What Are Defense Mechanisms and How Do They Work?
Presented by BetterHelp.
Mental health concerns are on the rise today. Given how rapidly we’ve developed various technologies that surpass our biology in many ways, not to mention ongoing global concerns such as war, poverty, and pandemics, it should come as no real surprise.
One way that we naturally try to cope with things in life is through defense mechanisms. But what are they and how do they work?
Read on to learn more about defense mechanisms and how understanding them can help you with your overall well-being.
As you might expect from the name, defense mechanisms are naturally deployed in order to help protect us. From a psychological standpoint (specifically psychodynamic therapy), these mechanisms help distance us from the unpleasantness of certain thoughts or behaviors.
Understanding defense mechanisms can help us be more aware of how we handle certain negative situations, thoughts, and actions. The best way to introduce them, however, is by simply exploring some specific defense mechanisms.
And if you would appreciate more information or guidance on defense mechanisms, you might consider exploring the resources available through BetterHelp: https://www.betterhelp.com/advice/defense-mechanisms/
Types of Defense Mechanisms
There are many different types of defense mechanisms, so this is just a partial list. These five, however, are among the most common forms of defense mechanisms.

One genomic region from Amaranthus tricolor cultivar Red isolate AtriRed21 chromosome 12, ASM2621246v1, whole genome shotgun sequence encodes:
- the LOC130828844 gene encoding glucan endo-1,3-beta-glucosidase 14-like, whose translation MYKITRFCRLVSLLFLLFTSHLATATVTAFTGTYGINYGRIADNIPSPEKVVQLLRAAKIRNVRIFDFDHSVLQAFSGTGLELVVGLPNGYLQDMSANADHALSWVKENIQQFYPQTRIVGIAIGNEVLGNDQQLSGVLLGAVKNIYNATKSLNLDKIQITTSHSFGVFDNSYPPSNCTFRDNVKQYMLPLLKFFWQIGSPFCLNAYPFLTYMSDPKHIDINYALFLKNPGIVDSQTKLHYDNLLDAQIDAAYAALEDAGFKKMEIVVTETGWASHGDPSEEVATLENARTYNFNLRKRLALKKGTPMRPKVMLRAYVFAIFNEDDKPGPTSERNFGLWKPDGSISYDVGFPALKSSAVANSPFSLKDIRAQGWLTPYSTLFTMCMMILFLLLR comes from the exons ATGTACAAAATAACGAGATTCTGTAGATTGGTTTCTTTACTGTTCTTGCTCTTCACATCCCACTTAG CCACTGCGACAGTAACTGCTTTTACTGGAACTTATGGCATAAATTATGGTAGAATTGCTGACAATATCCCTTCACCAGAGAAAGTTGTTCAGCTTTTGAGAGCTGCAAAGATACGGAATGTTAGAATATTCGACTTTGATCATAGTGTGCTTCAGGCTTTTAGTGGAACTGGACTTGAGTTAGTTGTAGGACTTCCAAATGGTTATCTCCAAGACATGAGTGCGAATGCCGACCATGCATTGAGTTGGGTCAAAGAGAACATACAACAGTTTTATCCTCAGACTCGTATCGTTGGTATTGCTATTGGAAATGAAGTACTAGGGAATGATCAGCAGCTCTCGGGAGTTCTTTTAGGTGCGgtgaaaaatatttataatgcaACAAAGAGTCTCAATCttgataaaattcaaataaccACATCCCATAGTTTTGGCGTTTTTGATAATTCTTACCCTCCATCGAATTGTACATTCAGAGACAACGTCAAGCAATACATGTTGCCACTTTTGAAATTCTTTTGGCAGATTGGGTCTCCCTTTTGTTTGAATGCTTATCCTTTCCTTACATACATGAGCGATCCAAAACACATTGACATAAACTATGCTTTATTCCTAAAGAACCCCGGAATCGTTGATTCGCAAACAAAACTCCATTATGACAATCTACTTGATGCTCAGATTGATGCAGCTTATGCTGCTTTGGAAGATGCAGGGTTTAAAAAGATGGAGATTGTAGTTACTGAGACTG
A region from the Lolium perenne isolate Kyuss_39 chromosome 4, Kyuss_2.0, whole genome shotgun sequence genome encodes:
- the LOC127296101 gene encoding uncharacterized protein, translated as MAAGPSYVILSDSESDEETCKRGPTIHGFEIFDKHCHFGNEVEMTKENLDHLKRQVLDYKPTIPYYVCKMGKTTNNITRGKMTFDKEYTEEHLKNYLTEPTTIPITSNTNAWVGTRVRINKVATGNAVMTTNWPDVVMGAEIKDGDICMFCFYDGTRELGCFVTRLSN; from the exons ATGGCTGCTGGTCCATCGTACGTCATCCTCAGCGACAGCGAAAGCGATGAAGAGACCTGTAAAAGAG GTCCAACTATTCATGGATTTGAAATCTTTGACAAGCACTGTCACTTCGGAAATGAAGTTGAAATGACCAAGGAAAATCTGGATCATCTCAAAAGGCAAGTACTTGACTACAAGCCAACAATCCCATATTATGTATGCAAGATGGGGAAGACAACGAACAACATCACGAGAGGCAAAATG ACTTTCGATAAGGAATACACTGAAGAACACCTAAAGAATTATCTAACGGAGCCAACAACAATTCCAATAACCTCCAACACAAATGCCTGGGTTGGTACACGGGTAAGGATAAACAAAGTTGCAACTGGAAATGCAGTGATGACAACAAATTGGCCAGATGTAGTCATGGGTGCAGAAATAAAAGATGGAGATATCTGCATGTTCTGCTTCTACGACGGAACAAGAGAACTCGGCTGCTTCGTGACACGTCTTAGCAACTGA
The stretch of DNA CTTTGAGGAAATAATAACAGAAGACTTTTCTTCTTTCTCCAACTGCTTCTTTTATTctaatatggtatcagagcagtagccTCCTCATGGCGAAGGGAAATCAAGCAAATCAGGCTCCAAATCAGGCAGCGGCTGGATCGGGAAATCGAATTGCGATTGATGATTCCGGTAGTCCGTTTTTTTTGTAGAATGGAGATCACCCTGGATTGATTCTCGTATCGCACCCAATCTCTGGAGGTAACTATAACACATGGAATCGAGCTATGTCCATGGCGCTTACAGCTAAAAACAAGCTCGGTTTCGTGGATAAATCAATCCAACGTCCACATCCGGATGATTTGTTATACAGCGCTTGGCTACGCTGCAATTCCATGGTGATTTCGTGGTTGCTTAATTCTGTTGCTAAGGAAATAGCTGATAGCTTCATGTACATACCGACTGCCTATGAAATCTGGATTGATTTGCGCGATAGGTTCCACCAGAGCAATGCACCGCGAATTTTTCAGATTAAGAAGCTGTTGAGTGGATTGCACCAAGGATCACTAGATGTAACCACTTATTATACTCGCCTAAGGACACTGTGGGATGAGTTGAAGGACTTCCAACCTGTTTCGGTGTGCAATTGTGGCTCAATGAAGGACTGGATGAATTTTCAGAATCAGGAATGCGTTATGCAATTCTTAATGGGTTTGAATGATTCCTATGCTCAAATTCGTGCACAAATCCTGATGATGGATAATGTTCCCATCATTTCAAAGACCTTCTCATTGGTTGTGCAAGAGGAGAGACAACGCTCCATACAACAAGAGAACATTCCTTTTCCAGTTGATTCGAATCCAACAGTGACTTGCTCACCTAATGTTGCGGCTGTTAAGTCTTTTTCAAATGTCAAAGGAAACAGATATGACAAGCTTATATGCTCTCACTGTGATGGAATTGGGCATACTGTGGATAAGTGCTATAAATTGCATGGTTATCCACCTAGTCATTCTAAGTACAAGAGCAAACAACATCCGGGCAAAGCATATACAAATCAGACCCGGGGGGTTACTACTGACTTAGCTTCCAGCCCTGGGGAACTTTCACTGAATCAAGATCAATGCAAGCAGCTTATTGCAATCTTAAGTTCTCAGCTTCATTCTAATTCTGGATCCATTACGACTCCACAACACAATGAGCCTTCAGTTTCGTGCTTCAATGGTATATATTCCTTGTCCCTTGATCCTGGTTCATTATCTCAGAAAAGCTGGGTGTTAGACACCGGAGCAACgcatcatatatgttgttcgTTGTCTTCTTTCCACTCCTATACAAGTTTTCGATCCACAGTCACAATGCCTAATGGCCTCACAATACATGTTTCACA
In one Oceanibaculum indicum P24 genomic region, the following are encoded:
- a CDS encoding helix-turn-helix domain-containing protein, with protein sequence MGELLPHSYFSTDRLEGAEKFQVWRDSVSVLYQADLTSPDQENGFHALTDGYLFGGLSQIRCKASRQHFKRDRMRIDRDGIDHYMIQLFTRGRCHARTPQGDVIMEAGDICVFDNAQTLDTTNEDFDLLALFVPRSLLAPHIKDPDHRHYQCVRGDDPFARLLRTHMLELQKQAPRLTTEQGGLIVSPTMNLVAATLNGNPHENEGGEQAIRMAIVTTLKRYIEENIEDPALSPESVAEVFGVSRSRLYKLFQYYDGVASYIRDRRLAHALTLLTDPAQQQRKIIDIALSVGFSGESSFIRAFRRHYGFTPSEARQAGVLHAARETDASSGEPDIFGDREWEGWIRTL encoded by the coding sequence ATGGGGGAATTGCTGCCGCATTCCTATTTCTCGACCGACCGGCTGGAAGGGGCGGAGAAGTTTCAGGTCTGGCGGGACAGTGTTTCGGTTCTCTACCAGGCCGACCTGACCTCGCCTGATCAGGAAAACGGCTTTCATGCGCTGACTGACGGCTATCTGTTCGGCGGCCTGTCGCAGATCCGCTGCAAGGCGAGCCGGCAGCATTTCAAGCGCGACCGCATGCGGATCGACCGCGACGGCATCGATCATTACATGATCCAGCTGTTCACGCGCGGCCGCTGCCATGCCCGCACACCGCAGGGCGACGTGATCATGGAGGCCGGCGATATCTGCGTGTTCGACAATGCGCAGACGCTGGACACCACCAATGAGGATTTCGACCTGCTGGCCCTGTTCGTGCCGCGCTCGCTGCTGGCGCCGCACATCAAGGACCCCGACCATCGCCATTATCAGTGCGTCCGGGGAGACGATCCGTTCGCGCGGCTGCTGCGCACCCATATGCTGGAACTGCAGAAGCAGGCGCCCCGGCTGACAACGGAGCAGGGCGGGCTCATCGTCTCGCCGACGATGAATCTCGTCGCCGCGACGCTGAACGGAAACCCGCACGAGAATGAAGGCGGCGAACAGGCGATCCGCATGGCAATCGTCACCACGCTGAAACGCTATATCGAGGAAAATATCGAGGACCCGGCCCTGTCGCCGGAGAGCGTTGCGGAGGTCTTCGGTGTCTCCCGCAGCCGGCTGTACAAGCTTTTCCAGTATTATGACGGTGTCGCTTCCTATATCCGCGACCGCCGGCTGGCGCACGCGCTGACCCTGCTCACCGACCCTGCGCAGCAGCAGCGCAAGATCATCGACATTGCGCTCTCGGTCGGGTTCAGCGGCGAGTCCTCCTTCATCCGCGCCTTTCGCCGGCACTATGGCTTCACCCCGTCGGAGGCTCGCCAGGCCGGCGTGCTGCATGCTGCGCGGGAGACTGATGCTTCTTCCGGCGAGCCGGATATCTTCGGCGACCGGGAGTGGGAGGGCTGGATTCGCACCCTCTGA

Put simply, denial is the failure to accept reality for what it is. Denial keeps us in a place that may be comfortable but that is surely limiting.
After all, how can you make progress with a problem when you refuse to even accept that the problem exists? Denial is a classic defense mechanism and commonly discussed when it comes to addiction treatment, as many addicts refuse to accept that they have an addiction problem.
Dissociation involves a detachment from reality. By disconnecting from the “real world,” dissociation can help people feel safer and distanced from the problems in their life. While this can range from simple “zoning out” to multiple personality disorder, dissociation is often—but not always—a product of trauma.
Regression refers to a movement backwards. For example, an adult who acts like a child. Regression may help people feel more secure because they are essentially abandoning the responsibilities and expectations of their true age. By behaving in a childlike way, they may be seeking the kind of care and attention they received when they were that old.
Another classic defense mechanism, projection involves placing one’s own undesired thoughts and feelings onto others. This is the result of a severe unease with these thoughts or behaviors, so one simply tries to project them onto others. Projection is thus oftentimes the result of self-loathing and societal stigma.
Compensation involves attempting to make up for certain weaknesses by focusing on strengths, which may only be perceived strengths. We often try to balance out our admitted weaknesses by immediately focusing on a positive. For example, a football player might say, “I’m not the best attacker but I’m a great defender.”
Defense mechanisms are a natural part of being human. We oftentimes want to protect ourselves from unpleasantness. Being more aware of these defense mechanisms, however, will give us a better understanding of ourselves and how we may overcompensate—and do more harm than good—in trying to defend ourselves from the external world.